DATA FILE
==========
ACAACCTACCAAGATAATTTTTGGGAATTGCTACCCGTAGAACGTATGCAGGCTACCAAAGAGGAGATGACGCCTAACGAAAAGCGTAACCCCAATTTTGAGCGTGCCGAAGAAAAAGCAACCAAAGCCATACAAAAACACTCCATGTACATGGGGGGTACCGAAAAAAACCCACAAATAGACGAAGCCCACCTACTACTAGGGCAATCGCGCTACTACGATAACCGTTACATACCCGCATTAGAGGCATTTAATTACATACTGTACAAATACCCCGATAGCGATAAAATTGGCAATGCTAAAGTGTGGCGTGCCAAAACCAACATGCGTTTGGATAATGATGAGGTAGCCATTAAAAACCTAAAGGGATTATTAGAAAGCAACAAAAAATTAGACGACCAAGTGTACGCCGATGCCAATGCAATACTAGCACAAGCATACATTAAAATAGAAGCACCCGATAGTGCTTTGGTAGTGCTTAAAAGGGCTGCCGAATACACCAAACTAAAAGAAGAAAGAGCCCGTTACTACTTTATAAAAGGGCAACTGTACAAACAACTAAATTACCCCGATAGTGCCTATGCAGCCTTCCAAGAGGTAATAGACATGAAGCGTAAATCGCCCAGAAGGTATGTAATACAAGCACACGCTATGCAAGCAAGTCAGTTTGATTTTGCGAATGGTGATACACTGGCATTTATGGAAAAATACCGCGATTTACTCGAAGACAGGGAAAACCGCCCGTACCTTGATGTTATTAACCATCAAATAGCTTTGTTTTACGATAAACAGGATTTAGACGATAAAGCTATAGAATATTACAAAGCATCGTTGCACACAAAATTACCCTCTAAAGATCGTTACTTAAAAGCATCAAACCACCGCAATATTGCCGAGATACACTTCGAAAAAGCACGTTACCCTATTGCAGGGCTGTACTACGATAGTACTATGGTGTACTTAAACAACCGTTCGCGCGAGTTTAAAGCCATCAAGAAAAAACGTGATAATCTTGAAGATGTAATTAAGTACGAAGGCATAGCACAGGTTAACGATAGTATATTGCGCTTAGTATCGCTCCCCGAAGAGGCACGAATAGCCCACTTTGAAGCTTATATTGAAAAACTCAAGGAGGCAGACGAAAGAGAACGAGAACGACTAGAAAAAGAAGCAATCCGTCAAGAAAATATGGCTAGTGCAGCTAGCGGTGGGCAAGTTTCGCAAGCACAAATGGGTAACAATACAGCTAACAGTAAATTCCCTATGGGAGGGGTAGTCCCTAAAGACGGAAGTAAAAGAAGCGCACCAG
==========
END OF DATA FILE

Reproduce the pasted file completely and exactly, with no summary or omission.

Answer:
ACAACCTACCAAGATAATTTTTGGGAATTGCTACCCGTAGAACGTATGCAGGCTACCAAAGAGGAGATGACGCCTAACGAAAAGCGTAACCCCAATTTTGAGCGTGCCGAAGAAAAAGCAACCAAAGCCATACAAAAACACTCCATGTACATGGGGGGTACCGAAAAAAACCCACAAATAGACGAAGCCCACCTACTACTAGGGCAATCGCGCTACTACGATAACCGTTACATACCCGCATTAGAGGCATTTAATTACATACTGTACAAATACCCCGATAGCGATAAAATTGGCAATGCTAAAGTGTGGCGTGCCAAAACCAACATGCGTTTGGATAATGATGAGGTAGCCATTAAAAACCTAAAGGGATTATTAGAAAGCAACAAAAAATTAGACGACCAAGTGTACGCCGATGCCAATGCAATACTAGCACAAGCATACATTAAAATAGAAGCACCCGATAGTGCTTTGGTAGTGCTTAAAAGGGCTGCCGAATACACCAAACTAAAAGAAGAAAGAGCCCGTTACTACTTTATAAAAGGGCAACTGTACAAACAACTAAATTACCCCGATAGTGCCTATGCAGCCTTCCAAGAGGTAATAGACATGAAGCGTAAATCGCCCAGAAGGTATGTAATACAAGCACACGCTATGCAAGCAAGTCAGTTTGATTTTGCGAATGGTGATACACTGGCATTTATGGAAAAATACCGCGATTTACTCGAAGACAGGGAAAACCGCCCGTACCTTGATGTTATTAACCATCAAATAGCTTTGTTTTACGATAAACAGGATTTAGACGATAAAGCTATAGAATATTACAAAGCATCGTTGCACACAAAATTACCCTCTAAAGATCGTTACTTAAAAGCATCAAACCACCGCAATATTGCCGAGATACACTTCGAAAAAGCACGTTACCCTATTGCAGGGCTGTACTACGATAGTACTATGGTGTACTTAAACAACCGTTCGCGCGAGTTTAAAGCCATCAAGAAAAAACGTGATAATCTTGAAGATGTAATTAAGTACGAAGGCATAGCACAGGTTAACGATAGTATATTGCGCTTAGTATCGCTCCCCGAAGAGGCACGAATAGCCCACTTTGAAGCTTATATTGAAAAACTCAAGGAGGCAGACGAAAGAGAACGAGAACGACTAGAAAAAGAAGCAATCCGTCAAGAAAATATGGCTAGTGCAGCTAGCGGTGGGCAAGTTTCGCAAGCACAAATGGGTAACAATACAGCTAACAGTAAATTCCCTATGGGAGGGGTAGTCCCTAAAGACGGAAGTAAAAGAAGCGCACCAG